The idea that America is the last, best hope of the world is the spirit that animates a great deal of political activity in our country. The “last, best hope” is one of the most enduring rallying cries preached to garner support and enthusiasm for major government initiatives throughout American history. It has become such a widely accepted notion that its veracity and relevance for lawmaking and executive action is simply assumed, even among Christians.
With the savage violence being reported daily from the Middle East, and with news of the recent Christian martyrs in Libya, what to do and how to respond has been a hotly debated topic. In most conversations, the only points of debate are how much military power needs to be exerted and how swiftly these powers should act. While this is expected of mainstream political players which are essentially characterized by their use of force, such attitudes are becoming increasingly more common in Christian circles.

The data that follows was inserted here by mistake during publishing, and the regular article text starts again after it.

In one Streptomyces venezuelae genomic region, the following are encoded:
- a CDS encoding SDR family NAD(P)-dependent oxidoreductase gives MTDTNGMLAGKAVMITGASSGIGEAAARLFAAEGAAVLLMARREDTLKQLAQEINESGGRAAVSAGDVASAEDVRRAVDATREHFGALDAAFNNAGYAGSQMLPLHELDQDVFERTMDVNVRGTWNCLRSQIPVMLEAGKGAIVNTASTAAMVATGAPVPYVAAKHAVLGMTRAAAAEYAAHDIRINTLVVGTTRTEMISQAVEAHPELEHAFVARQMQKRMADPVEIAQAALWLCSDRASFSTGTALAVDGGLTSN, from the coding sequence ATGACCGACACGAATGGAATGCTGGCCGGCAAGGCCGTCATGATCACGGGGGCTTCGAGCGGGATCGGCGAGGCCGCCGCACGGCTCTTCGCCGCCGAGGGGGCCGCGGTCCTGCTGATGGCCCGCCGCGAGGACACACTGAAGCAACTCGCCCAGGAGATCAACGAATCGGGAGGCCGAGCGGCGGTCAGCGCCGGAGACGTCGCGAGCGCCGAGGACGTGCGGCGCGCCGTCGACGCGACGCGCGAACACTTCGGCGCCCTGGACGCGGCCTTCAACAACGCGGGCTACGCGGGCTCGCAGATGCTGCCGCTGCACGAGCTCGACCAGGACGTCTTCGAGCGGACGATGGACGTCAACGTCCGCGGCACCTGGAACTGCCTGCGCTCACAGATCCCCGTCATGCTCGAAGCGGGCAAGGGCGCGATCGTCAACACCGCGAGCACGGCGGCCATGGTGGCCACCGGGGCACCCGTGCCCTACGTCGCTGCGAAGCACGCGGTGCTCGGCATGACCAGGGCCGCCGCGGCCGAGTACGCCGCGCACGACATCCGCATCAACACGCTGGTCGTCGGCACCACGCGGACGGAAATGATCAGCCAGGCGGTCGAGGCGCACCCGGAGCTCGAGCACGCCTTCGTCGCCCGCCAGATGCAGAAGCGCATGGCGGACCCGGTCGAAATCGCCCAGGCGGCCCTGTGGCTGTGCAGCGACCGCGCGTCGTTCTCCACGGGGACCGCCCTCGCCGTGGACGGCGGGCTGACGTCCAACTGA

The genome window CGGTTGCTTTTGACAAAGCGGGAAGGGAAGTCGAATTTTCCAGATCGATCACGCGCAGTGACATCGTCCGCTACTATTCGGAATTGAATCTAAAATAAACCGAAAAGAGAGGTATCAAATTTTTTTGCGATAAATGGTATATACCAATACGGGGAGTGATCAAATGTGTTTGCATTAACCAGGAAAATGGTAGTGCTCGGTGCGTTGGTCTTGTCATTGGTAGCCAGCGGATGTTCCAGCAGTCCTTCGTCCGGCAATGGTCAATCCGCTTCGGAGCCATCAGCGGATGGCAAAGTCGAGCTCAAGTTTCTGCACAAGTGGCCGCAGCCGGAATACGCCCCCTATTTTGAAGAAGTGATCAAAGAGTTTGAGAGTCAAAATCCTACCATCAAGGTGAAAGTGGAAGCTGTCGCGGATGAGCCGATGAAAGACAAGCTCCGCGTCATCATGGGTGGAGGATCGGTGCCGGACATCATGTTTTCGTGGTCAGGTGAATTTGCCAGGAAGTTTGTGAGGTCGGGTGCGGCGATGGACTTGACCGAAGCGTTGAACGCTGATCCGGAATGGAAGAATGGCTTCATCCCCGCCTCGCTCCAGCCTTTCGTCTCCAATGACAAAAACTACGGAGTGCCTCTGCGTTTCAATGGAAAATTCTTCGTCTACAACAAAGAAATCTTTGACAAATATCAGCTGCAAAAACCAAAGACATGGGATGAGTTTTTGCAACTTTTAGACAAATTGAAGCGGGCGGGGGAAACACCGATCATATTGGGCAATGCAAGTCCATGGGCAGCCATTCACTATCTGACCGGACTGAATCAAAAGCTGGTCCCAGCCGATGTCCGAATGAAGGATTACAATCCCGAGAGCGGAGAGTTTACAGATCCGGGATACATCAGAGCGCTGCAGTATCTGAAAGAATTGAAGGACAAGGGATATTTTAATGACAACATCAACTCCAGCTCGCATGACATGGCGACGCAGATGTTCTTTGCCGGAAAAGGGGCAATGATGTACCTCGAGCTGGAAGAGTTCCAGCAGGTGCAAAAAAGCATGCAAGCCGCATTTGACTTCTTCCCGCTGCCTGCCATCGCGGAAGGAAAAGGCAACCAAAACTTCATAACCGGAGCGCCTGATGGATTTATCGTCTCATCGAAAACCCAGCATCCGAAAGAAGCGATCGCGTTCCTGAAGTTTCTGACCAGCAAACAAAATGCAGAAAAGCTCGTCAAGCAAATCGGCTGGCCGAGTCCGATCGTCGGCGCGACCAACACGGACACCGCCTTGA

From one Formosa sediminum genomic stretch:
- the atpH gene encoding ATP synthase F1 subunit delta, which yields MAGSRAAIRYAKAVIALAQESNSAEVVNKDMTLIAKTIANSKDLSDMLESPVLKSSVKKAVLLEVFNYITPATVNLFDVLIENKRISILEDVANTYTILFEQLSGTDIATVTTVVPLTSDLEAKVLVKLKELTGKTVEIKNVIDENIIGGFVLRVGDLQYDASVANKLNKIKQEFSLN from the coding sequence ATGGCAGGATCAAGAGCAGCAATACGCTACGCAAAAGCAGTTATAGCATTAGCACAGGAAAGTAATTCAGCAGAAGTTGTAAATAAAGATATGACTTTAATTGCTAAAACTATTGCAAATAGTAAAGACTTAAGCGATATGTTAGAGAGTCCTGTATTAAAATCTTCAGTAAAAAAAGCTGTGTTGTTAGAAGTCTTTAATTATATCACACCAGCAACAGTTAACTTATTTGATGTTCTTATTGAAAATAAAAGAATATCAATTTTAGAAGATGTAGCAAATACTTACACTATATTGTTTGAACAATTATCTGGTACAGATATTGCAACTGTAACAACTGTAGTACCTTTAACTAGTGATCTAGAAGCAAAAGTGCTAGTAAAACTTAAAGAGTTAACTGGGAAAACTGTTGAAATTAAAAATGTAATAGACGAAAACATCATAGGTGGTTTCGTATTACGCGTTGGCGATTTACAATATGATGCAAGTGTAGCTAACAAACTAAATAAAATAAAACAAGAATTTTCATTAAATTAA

This is a guest post written by Todd Lewis, who graduated from Malone University with a degree in history and philosophy. He has extensive knowledge
In The Antiquities, Josephus mentions that the first human government was built by Nimrod, the mighty hunter from the book of Genesis. This appears to be consistent with Genesis; no other organized government (unless you count a “clan”) is mentioned before his. Genesis is, first and foremost, a book of origins, and thus this original human government can arguably be taken as archetypal.
Elder Daniel Wadkins (1818-1883), biracial and born free, was a member of the Nashville Christian Church on Church Street (probably since 1844). Originally a farm laborer, he became a teacher’s assistant in 1833 when the first school for free blacks in Nashville was started. He began his own school in 1839.
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